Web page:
In short, the results are quite surprising. This may be due to the followings,

  • DAX volatility term structure is different from SP500’s,
  • The period covered by data used in the study was not long enough. The options data covers only the 2018-2019 period.

We believe that #2 is likely the cause. It’s well-known that after the crash of February 2018, US equity indices’ RVs exceeded IVs, thus making short volatility trading strategies such as butterflies unprofitable. To make any conclusion regarding #1, more data should be used.


[1] J. Juvakka, Profit potential of DAX index option trading based on implied volatility surfaces, LUT School of Business and Management, 2020.

[2] Transaction costs are not accounted for.

Originally Published Here: Volatility Term Structure of the DAX Index

Saturday, June 19, 2021

What is the Default Risk Premium on the Corporate Bond?

Lenders assess various factors when providing a loan to a borrower. These factors may include the borrower's credit ratings, history, security offered, etc. Based on this evaluation, lenders decide on whether to provide the loan or not. It also helps lenders measure the return they want to get from the loan. Apart from the nominal interest rate, lenders may also charge a default risk premium.

What is the Default Risk Premium?

Default risk premium represents the difference between the risk-free rate and a debt instrument's interest rate. In essence, it is the additional interest lenders charge on their debt instruments to compensate for the related risks. Through this premium, lenders can receive higher interest on debts that are riskier than others. The default risk premium may differ depending on several factors.

The default risk premium on a debt instrument is directly proportional to the default risk on it. For every borrower, this risk will differ. Therefore, lenders will decide how much default premium they will charge for each loan. For the lender, the default risk premium acts as a reward for the risk undertaken on any debt transaction.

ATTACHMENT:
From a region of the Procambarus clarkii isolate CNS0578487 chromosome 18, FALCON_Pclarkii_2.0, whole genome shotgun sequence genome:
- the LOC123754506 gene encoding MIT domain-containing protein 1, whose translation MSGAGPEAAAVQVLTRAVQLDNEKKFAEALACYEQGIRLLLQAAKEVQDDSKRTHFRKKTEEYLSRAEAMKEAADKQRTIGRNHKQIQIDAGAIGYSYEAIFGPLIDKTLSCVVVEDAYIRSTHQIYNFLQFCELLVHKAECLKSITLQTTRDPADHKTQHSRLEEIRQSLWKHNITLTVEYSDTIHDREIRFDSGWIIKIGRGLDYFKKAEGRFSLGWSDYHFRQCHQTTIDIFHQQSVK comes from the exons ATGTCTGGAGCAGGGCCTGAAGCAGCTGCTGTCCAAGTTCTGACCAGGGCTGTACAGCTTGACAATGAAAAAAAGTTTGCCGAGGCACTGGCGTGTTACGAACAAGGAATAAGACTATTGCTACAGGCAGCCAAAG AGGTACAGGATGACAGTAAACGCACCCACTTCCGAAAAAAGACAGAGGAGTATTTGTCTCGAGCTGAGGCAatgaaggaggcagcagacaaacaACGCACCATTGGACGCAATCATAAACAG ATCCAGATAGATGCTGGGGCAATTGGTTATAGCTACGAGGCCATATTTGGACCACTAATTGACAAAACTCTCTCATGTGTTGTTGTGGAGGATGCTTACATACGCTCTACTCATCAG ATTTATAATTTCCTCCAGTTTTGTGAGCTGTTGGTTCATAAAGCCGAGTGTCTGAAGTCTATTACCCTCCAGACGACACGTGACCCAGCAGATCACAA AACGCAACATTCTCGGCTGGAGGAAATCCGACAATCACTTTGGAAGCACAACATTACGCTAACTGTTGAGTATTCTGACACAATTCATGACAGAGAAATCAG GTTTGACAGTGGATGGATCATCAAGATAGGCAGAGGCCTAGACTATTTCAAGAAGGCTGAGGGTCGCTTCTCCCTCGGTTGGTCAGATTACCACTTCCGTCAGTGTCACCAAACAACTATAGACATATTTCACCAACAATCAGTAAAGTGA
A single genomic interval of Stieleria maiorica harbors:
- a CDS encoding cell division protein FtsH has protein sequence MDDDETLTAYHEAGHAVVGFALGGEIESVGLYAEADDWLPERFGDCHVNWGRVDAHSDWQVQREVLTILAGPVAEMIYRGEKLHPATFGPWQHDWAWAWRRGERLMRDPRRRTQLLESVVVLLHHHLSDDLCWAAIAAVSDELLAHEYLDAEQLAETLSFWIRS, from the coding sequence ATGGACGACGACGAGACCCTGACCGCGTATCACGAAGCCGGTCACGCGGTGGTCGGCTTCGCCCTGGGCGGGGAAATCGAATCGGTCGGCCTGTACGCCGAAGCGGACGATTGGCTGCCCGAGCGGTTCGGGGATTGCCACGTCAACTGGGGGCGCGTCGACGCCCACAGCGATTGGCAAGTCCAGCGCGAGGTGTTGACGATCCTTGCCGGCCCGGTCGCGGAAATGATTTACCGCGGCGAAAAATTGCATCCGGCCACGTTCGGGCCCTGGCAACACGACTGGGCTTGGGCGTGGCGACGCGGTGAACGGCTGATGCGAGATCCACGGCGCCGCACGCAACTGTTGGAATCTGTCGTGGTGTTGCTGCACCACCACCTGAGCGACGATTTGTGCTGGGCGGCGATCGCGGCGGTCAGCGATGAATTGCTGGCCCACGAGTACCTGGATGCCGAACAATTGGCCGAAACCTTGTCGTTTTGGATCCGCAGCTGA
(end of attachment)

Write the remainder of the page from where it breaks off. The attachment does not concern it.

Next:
How does the Default Risk Premium work?

As mentioned above, the default risk premium is the additional interest borrowers pay above the risk-free rate. Every corporation or borrower has to pay a default risk premium on debt transactions. It is because there is always an inherent risk for borrowers to default. In theory, it implies that any entity that does not have a default risk will pay the risk-free rate on debt instruments.

As mentioned above, the default risk premium on debts depends on the default risk for it. The higher this risk is, the more the default risk premium lenders will charge. However, the default risk isn't the only factor that dictates the rates that lenders will charge. Borrowers will also make a decision on whether to avail of a loan or not based on the default risk premium.

What is the Default Risk Premium on the Corporate Bond?

The default risk premium on the corporate bond represents its interest rate above the risk-free rate. For every corporate bond, the default risk premium will differ. Usually, it depends on the bond's credit rating, which it gets from credit rating agencies. Usually, the higher the rating is, the lower the default premium will be. It is because higher rating bonds are less susceptible to default. Therefore, investors take a minimal risk with these.

For investors investing in corporate bonds, the default premium is the yield they get above government bond yields. For a better comparison, investors must calculate the default risk premium on a corporate bond by comparing it to identical government bonds. Therefore, the face value, coupon, and maturity of both bonds must be similar.